Despite receiving a bullet in the post and having an MP from the Independent Greeks suggesting it won’t be long before someone shoots him, Finance Minister Yannis Stournaras is more likely to be concerned by this week’s “friendly fire” rather than any other kind.
Unhinged Cretans and boorish opposition MPs are hardly the worst that Stournaras is going to face during his time in the scorching hotseat at the Greek Finance Ministry. Attacks from within are a different matter, though.
A number of New Democracy lawmakers lined up to take pot shots at him over the past few days for a number of reasons, top of which was his decision in recent interviews to discuss the fiscal derailment that took place between 2004 and 2009, when Greece was led by Costas Karamanlis and his conservative government. In doing so, Stournaras has broached a somewhat taboo subject.
“I will show you a chart with annual public spending as a percentage of GDP,” he told Sunday’s Kathimerini in an interview. “From the early 1990s until 2006, when it reached 45.2 percent, there were few fluctuations. Immediately afterwards, in 2007 it rose to 47.6 percent, in 2008 to 50.6 percent and in 2009, it skyrockets to 53.8 percent. The only way I can describe what happened after 2006 is an economic derailment.”
In the whirlwind of events that followed PASOK’s return to power in October 2009, the Karamanlis government’s role in pushing Greece towards economic disaster and into the arms of its lenders has often been overlooked. A shell-shocked public had little appetite for detailed macroeconomic analysis and vented anger at the political system as whole, while hapless George Papandreou and his woefully ill-equipped government provided an easy target for opposition parties, which accused the Socialists of everything from incompetence to conspiracy as Greece slipped into the austerity straightjacket provided by its lenders.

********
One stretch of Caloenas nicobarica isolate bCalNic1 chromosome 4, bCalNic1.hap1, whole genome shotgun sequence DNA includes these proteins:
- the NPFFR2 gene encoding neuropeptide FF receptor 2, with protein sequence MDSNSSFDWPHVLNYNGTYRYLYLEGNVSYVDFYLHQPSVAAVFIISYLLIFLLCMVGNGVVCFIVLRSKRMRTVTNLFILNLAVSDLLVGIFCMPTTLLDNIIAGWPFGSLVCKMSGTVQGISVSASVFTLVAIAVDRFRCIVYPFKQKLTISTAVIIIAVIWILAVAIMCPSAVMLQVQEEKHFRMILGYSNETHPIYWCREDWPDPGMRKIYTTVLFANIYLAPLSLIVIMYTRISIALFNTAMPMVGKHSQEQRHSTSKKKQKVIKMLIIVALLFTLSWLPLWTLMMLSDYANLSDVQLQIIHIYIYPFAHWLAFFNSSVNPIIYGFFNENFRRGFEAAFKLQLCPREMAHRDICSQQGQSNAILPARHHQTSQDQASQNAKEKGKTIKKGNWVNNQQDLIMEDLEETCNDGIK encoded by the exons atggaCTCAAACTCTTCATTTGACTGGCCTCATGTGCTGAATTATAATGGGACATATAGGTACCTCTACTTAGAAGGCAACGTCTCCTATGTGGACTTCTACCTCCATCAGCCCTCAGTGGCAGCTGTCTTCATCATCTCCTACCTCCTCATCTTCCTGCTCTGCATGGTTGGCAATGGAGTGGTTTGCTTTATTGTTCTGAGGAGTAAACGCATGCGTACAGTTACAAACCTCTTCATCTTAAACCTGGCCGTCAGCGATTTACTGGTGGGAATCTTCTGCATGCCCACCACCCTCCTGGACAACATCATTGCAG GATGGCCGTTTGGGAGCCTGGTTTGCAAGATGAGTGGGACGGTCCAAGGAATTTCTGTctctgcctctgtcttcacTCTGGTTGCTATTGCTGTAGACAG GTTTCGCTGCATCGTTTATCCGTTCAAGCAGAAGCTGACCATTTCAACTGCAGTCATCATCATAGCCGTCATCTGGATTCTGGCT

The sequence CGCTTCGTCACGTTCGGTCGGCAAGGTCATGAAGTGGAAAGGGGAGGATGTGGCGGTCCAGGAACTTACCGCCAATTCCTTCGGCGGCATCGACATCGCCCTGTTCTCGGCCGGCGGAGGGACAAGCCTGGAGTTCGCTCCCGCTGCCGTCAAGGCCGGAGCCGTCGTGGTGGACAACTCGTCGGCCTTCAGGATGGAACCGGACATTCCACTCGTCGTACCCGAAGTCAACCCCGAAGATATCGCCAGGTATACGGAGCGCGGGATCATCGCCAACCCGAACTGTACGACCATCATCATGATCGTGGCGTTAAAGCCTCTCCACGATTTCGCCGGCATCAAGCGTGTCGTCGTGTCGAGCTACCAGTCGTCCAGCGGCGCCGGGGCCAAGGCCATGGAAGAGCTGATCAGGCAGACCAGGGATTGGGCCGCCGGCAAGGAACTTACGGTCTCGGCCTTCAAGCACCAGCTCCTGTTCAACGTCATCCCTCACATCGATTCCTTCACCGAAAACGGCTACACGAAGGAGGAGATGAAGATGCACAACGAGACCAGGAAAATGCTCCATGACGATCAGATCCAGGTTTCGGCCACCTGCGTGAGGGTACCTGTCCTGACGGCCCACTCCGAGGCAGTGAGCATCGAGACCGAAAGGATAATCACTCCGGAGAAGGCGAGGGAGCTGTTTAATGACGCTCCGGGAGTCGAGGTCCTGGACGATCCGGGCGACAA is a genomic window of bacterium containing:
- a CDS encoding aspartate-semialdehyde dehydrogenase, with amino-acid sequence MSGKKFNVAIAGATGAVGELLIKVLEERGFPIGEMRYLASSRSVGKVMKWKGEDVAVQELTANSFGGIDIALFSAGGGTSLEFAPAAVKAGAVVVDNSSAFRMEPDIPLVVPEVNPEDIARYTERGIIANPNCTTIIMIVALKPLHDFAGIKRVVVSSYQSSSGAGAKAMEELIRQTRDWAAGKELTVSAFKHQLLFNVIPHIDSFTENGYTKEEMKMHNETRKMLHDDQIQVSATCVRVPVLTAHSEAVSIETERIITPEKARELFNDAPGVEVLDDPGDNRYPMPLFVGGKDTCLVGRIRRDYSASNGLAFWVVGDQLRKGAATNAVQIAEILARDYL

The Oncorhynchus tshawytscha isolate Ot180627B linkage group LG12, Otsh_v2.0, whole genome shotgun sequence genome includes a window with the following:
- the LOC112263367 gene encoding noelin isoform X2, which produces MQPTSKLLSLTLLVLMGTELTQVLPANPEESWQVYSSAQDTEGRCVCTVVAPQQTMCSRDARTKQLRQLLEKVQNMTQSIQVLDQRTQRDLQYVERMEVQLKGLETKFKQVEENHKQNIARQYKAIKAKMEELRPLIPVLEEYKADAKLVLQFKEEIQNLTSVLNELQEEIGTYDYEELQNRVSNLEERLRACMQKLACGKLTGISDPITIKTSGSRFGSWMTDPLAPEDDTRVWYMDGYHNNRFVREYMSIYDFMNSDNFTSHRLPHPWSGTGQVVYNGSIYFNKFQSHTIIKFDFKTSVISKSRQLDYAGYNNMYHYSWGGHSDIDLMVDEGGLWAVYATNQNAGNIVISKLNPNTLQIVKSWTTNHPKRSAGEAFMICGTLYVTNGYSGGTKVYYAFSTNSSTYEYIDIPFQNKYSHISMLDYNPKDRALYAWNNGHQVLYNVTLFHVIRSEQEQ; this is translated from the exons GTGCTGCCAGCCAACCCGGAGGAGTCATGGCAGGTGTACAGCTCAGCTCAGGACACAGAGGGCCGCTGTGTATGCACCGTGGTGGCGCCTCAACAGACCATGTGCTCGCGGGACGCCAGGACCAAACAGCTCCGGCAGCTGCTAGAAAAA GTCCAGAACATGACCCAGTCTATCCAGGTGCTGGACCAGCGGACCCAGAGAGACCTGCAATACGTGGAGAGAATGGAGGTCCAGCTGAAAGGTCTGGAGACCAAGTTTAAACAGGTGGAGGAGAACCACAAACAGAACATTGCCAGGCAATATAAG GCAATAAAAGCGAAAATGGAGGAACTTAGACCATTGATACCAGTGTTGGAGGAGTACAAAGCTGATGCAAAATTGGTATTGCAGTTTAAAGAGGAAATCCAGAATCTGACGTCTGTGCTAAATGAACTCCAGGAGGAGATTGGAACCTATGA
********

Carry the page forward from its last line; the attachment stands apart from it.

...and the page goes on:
Among those levelling the criticism at the PASOK’s lost boys were New Democracy and its new leader Antonis Samaras. Taking over a beaten, directionless and disunited party, Samaras could not afford to lose the Karamanlis-supporting wing of the party, which had become dominant from the time the latter took over as party leader in 1997 to when he became Greece’s youngest prime minister in 2004. An attack on Karamanlis’s record in office, even an attempt at coming clean about ND’s disastrous attempt to keep Greece away from the rocks as the financial storm from the USA engulfed Europe, was off the agenda.
All this conspired to ensure that the public debate in Greece rarely focused on the specifics of the past and was limited to generalizations. Voters, media and parties flitted between vague and pointless attacks on corrupt politicians, self-seeking unionists, indolent civil servants and greedy businessmen.
Stournaras’s comments have included criticism of Costas Simitis and his PASOK administration, which laid some of the timebombs (such as a reforms standstill, rising borrowing and an escalating debt) that exploded in Karamanlis’s hands when he took over from the Socialists. The finance minister has also been critical of Karamanlis’s successor, Papandreou, arguing that if he had taken fiscal consolidation measures as soon as he took office, Greece might have avoided some of the more onerous terms in its bailout agreement.
In his Kathimerini interview, Stournaras also recounts a meeting with Papandreou and would be-Finance Minister Giorgos Papaconstantinou in August 2009, two months before national elections, when he advised them that regardless of what the New Democracy government said, the public deficit would exceed 9 percent and that there would be no scope for fulfilling Papandreou’s wish of spending more money on welfare policies.